WATERVILLE — Waterville Public Library officials, volunteers and professionals were cleaning up and assessing damage Monday morning after a copper pipe burst over the weekend, sending a jet of water into stacks of children’s books on the ground floor.

The library was closed over the weekend and into Monday, but it was expected to re-open Tuesday, according to Library Director Sarah Sugden.

About 500 children’s nonfiction books about animals, wildlife, natural history, geography and science were destroyed by the flooding, as were three staff computers, a color copier and library furniture, Sugden said Monday morning at the library. Carpeting in two rooms was damaged, as were ceiling tiles, walls and the lobby floor, which is covered with a type of linoleum, she said.

The city-owned library is insured through Maine Municipal Association, which was sending an insurance adjuster to the library Monday afternoon to assess the damage, Sugden said. An estimate of monetary damage was expected to be determined after that assessment.

City Manager Michael Roy, Fire Chief David LaFountain and the city’s technology director, Josh Grant, had visited the library earlier in the morning, she said.

Sugden said that, thanks to the city’s fire department, which responded quickly Saturday morning after the burst pipe and flood were discovered, the damage was contained to the staff work room, nonfiction children’s stacks and lobby on the ground floor.


“They’re amazing — they really are so amazing,” she said of fire officials. “What a team and what a service they did for the library and the community.”

Cindy Jacobs, president of the library’s board of trustees, also was at the library Monday morning. She praised all those who were helping to get the library back in order, including staff members who came in to help on days when the library was closed.

“The city’s been fabulous,” Jacobs said. “The fire department and Advance 1 Cleaning Services and the staff here have been outstanding. People want to help. It’s a great staff — that’s all there is to it.”

The pipe burst in the ceiling of the staff work room sometime between Friday night and Saturday morning, and a jet of water shot out of the pipe and through a doorway to the carpeted room containing stacks of nonfiction children’s books, Sugden said. Workers arriving at the library Saturday morning found about 2 inches of water in the staff work room and children’s nonfiction stack room, and from there the water had traveled down a ramp to the library’s lobby, whose floor is Marmoleum, a type of linoleum. Only a few inches of water from the lobby traveled into the carpeted children’s room, Sugden said.

Roy was not immediately available for comment late Monday morning, but LaFountain said a “cold” wall of the staff work room near where the pipe burst will have to be insulated, as the copper pipe apparently absorbed the cold and broke. He said drywall near the floors will likely have to be removed and replaced, and carpeting removed to help prevent mold.

There’s not a lot people can do to prevent pipes from freezing when it is as cold outside as it was over the weekend, but LaFountain said he leaves a faucet dripping and uses a hair dryer, which throws dry heat, to prevent pipes from freezing up. A fan also may be used to throw warmth toward a cold wall, he said.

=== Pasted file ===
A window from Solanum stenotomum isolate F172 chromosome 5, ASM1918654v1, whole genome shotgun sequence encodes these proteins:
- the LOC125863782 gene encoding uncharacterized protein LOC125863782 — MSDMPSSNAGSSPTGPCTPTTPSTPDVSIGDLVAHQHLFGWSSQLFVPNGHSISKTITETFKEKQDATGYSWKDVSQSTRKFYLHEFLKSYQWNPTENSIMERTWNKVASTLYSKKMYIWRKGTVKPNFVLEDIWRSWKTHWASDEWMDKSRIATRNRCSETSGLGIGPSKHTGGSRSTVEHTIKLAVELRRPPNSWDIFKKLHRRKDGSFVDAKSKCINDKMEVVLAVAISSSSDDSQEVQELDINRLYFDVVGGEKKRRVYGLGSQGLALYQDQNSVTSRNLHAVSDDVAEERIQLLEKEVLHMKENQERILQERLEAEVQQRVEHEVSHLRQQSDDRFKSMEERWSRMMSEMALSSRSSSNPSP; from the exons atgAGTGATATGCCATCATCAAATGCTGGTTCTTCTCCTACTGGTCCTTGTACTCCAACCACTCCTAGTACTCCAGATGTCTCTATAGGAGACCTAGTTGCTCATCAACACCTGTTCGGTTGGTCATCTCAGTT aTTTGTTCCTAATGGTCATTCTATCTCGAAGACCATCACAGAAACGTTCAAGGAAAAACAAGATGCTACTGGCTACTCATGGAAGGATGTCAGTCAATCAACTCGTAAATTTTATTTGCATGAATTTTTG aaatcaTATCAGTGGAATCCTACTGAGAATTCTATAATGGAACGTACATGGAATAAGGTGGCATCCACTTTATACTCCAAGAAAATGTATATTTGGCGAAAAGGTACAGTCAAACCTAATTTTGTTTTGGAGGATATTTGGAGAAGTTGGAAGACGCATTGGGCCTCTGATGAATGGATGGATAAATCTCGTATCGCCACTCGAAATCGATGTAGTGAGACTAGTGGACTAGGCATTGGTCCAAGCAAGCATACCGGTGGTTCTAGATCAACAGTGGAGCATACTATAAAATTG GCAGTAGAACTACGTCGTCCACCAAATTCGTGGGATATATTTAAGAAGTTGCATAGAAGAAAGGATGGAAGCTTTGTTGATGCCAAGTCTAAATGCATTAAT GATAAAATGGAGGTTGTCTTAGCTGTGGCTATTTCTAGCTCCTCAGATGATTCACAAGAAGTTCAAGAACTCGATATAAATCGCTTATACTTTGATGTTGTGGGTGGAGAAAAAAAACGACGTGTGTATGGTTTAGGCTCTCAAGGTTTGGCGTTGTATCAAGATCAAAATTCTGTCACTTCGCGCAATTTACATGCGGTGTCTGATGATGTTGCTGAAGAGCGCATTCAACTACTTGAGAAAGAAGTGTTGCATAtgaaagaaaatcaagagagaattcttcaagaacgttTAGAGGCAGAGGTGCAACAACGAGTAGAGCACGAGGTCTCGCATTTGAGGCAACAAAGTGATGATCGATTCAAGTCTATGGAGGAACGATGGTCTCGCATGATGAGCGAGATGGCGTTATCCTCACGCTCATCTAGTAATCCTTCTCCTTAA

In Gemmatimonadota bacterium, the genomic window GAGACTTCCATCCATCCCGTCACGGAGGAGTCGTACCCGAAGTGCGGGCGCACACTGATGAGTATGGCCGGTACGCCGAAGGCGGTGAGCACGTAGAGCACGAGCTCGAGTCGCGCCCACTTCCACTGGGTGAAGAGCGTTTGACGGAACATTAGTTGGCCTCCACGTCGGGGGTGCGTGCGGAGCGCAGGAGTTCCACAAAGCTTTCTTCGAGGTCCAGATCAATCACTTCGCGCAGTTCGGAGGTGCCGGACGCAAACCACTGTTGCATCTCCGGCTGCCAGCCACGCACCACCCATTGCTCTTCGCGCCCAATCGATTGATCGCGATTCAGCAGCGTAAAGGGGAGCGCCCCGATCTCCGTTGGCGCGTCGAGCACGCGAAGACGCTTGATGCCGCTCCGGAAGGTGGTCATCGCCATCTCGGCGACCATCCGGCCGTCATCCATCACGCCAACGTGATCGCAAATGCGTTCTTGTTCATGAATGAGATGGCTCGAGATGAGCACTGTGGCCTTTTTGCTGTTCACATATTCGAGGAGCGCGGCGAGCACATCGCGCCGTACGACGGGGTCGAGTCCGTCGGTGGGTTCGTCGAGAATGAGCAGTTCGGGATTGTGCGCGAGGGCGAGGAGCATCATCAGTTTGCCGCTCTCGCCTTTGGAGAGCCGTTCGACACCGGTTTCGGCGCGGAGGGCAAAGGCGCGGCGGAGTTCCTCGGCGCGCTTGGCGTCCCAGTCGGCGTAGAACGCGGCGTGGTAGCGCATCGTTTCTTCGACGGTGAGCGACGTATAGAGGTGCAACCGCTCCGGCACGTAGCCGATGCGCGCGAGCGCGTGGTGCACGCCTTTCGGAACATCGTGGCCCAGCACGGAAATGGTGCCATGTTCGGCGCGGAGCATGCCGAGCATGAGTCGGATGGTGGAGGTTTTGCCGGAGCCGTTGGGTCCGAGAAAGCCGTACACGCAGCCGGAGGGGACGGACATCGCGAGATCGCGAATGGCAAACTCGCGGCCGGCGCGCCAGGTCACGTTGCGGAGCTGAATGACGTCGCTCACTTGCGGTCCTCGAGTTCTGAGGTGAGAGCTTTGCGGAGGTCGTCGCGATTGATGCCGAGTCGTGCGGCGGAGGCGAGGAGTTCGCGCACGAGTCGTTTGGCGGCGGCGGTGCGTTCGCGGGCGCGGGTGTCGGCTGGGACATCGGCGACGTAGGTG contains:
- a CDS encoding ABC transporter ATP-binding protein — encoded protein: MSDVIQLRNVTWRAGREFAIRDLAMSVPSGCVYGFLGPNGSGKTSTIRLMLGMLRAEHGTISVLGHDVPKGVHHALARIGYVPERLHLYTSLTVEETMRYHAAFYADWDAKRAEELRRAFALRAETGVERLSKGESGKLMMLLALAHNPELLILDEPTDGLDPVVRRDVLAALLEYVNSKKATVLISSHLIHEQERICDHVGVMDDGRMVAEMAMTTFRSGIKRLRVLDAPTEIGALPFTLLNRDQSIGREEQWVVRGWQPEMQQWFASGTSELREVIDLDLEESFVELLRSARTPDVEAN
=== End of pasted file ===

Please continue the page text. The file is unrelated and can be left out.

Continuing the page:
LaFountain warned against using anything with an open flame to thaw pipes, as that is how fires start.

In the library’s children’s room Monday, a sheet of plastic was taped to the carpet where about 500 children’s nonfiction books lay swollen. Sugden said they would have to be disposed of to avoid problems with mold.

“A lot of these items are out of print, and sometimes there’s not an equivalent,” she said.

Advance 1 employees were not only working inside the library but also had placed stacks of books inside a trailer parked outside the library to freeze them, according to Sugden. Those books would then be freeze-dried to help prevent mold, she said. Advance 1 also was working on walls of the library that were affected by moisture getting into them, according to Sugden.

“We don’t want to compromise the safety of any children,” she said.

On Friday, a 40-year-old copper pipe near the one discovered Saturday also burst, but staff members discovered it quickly. Houle’s Plumbing Heating and Air Conditioning of Waterville responded and fixed that pipe. Mechanical Services of Augusta also responded, and the damage was contained to the staff work room and nothing was damaged, according to Sugden.


After the Saturday problem was discovered, the fire department, Houle’s and Advance 1 arrived, and local businesses and individuals wanted to help also, she said.

“People have been so kind and caring in terms of asking how they can help,” she said. “What a wonderful example of the kind of town Waterville is.”

She said people have asked what they can do. The most useful gift is to donate cash to help cover costs not covered by insurance, she said.

People may drop off donations at the desk, mail them to the library at 73 Elm St., care of Restore Library, or go to watervillelibrary.org, she said.

She said the last time a major event affected the library was in 1959 when fire tore through the library after a boiler exploded.

“Five communities responded with fire trucks, and Colby College students helped move books from the library to the church across the street,” Sugden said.

Amy Calder can be contacted at 861-9247″


Twitter: AmyCalder17

Only subscribers are eligible to post comments. Please subscribe or login first for digital access. Here’s why.

Use the form below to reset your password. When you've submitted your account email, we will send an email with a reset code.

filed under: